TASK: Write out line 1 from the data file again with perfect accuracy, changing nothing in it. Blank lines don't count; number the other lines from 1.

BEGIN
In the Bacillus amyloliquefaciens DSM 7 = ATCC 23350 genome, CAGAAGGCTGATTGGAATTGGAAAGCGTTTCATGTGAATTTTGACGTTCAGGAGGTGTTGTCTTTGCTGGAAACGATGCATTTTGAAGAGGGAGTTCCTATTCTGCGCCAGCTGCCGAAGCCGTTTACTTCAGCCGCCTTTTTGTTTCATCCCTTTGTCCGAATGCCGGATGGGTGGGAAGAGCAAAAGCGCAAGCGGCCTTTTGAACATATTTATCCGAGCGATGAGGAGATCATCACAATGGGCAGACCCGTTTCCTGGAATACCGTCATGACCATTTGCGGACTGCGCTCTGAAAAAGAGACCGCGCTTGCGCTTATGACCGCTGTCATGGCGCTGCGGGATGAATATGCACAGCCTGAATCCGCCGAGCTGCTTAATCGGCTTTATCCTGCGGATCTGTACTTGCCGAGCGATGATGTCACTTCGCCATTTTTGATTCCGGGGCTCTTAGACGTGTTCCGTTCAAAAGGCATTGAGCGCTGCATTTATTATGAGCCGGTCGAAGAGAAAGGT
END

In the Bacillus amyloliquefaciens DSM 7 = ATCC 23350 genome, CAGAAGGCTGATTGGAATTGGAAAGCGTTTCATGTGAATTTTGACGTTCAGGAGGTGTTGTCTTTGCTGGAAACGATGCATTTTGAAGAGGGAGTTCCTATTCTGCGCCAGCTGCCGAAGCCGTTTACTTCAGCCGCCTTTTTGTTTCATCCCTTTGTCCGAATGCCGGATGGGTGGGAAGAGCAAAAGCGCAAGCGGCCTTTTGAACATATTTATCCGAGCGATGAGGAGATCATCACAATGGGCAGACCCGTTTCCTGGAATACCGTCATGACCATTTGCGGACTGCGCTCTGAAAAAGAGACCGCGCTTGCGCTTATGACCGCTGTCATGGCGCTGCGGGATGAATATGCACAGCCTGAATCCGCCGAGCTGCTTAATCGGCTTTATCCTGCGGATCTGTACTTGCCGAGCGATGATGTCACTTCGCCATTTTTGATTCCGGGGCTCTTAGACGTGTTCCGTTCAAAAGGCATTGAGCGCTGCATTTATTATGAGCCGGTCGAAGAGAAAGGT